The Nautilus had a cylindrical hull 70 meters long and 8 meters wide. The double hull had tapered ends, as Nemo says to Aronnax, “like your cigar”. (Nemo mentions the shape had already been adopted in London. This was the time of the “cigar ships”.)

The four bladed propeller was six meters in diameter with a pitch of 7.5 meters. When the Nautilus accidentally rammed the Scotia it produced a two-meter triangular hole. There was an ordinary rudder fixed to the stern and two diving planes fastened to the sides at the center of floatation. On the surface the Nautilus remained 90% underwater so its platform was 0.8 meter above the water. The platform had a structure of “medium height” with inclined sides, at each end. Forward was the wheelhouse with a 2-meter-square interior and four windows, nearly a foot thick, through which the pilot could see in all directions. Aft was the powerful light. A recession amidships held the longboat, described later as a rising enough above the deck to sit on. The platform also had a railing. Aronnax gives somewhat conflicting descriptions of the hull, first saying it is clearly metal, not looking like a living beast at all, but later describes the overlapping hull plates as resembling scales or a reptile’s shell.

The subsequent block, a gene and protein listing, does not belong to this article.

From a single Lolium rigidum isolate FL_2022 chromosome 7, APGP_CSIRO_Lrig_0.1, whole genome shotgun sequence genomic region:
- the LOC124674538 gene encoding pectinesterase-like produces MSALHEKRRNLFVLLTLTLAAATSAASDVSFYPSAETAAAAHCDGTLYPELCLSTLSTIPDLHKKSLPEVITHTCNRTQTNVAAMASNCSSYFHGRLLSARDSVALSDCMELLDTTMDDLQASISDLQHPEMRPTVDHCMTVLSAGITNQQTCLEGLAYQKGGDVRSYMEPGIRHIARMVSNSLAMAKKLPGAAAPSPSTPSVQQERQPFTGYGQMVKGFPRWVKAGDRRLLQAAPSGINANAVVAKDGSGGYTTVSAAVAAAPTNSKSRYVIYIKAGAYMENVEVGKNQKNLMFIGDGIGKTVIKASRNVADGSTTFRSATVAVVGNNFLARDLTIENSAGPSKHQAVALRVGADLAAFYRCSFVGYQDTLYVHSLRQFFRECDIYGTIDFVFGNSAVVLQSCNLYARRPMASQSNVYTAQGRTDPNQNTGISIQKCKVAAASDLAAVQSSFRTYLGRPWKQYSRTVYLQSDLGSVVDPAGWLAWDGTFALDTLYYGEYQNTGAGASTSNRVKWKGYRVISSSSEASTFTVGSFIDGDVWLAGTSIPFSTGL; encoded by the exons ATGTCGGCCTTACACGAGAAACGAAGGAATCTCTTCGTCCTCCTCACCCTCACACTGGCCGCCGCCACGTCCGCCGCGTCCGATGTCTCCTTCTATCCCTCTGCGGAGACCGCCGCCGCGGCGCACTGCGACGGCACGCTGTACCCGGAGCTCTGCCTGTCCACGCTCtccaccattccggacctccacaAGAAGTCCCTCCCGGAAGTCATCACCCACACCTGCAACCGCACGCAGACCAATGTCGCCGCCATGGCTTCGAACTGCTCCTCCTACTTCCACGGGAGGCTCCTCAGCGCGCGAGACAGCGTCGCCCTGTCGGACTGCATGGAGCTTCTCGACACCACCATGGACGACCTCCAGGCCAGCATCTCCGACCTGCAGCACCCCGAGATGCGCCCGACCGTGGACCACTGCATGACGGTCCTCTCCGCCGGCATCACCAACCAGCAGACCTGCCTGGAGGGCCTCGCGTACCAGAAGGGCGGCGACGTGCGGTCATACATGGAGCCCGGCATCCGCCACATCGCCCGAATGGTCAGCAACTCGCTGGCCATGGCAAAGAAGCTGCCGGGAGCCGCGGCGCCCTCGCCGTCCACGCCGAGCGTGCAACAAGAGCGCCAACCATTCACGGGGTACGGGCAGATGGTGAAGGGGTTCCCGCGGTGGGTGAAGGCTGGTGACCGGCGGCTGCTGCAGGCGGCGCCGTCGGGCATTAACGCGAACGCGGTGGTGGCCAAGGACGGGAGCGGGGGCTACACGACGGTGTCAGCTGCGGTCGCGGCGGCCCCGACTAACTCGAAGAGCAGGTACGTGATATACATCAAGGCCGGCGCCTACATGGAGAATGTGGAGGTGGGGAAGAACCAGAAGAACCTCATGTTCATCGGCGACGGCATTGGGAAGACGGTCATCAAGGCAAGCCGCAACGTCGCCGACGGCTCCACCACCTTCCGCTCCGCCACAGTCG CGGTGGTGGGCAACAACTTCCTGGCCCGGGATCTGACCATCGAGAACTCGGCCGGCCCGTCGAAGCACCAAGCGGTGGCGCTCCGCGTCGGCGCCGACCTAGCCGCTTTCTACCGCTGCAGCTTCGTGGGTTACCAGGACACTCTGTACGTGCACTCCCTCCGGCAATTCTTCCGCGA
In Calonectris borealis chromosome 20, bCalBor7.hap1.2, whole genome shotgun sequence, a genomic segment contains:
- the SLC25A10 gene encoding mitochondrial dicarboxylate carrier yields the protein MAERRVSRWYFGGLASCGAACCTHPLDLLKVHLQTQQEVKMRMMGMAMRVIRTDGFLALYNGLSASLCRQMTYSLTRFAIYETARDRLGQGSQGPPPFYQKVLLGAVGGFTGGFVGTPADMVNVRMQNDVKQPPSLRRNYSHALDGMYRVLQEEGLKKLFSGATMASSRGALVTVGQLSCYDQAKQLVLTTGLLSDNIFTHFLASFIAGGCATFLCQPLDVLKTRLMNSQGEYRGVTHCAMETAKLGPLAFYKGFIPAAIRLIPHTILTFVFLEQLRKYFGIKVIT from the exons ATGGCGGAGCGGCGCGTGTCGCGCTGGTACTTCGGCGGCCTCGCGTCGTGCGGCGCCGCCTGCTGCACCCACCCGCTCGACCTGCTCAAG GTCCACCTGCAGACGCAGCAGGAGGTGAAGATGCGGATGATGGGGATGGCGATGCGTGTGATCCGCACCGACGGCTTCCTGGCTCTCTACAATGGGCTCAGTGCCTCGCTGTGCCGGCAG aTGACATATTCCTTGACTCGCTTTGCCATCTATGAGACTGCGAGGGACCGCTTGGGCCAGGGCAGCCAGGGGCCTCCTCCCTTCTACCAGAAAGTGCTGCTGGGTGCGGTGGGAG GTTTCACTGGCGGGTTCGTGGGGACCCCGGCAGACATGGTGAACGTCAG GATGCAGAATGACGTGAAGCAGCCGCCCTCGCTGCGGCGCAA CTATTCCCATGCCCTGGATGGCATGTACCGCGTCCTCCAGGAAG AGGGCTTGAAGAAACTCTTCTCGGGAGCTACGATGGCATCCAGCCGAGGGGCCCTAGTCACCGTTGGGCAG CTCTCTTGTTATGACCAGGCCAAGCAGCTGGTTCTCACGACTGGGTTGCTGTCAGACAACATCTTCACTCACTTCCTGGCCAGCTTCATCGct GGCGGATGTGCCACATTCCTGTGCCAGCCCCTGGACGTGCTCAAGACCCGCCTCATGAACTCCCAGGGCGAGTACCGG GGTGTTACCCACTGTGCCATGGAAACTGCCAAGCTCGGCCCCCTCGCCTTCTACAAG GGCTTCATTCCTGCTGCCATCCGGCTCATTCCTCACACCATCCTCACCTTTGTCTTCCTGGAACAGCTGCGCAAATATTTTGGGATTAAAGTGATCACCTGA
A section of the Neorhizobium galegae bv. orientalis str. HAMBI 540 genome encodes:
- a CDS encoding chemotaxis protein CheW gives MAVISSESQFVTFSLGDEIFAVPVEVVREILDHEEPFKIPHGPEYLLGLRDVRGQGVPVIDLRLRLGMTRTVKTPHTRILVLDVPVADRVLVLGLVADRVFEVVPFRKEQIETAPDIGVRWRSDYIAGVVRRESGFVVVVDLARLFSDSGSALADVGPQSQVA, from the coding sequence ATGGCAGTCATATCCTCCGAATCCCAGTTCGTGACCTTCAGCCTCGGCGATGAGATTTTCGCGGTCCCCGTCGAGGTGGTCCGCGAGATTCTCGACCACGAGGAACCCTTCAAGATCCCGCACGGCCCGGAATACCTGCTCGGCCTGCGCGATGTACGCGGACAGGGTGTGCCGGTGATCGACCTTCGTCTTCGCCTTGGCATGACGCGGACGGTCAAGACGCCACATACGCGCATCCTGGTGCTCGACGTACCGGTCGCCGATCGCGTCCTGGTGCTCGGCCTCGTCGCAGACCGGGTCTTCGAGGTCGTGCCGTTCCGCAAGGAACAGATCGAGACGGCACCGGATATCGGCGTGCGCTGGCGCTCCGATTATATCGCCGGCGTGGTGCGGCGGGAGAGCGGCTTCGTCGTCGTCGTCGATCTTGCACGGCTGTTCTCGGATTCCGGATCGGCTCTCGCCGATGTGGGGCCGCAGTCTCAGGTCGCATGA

Verne provides considerable information about the interior, especially the forward end. There was a 7.5-meter air reservoir at the very bow. Moving aft, we find Aronnax’s cabin (2.5 meters long), Nemo’s cabin (five meters long). Next was the drawing room/salon/museum, ten meters long, six wide, and five high. This incredible room contained an organ, an art collection of great value and very large number of marine specimens. There was also a fountain made from a shell about two meters across. Finally, the salon had two large oblong windows protected by sliding panels. Moving aft, the next room was the library (five meters long) with 12,000 volumes, followed by the captain’s dining room (also five meters). Both of these rooms were exquisitely furnished.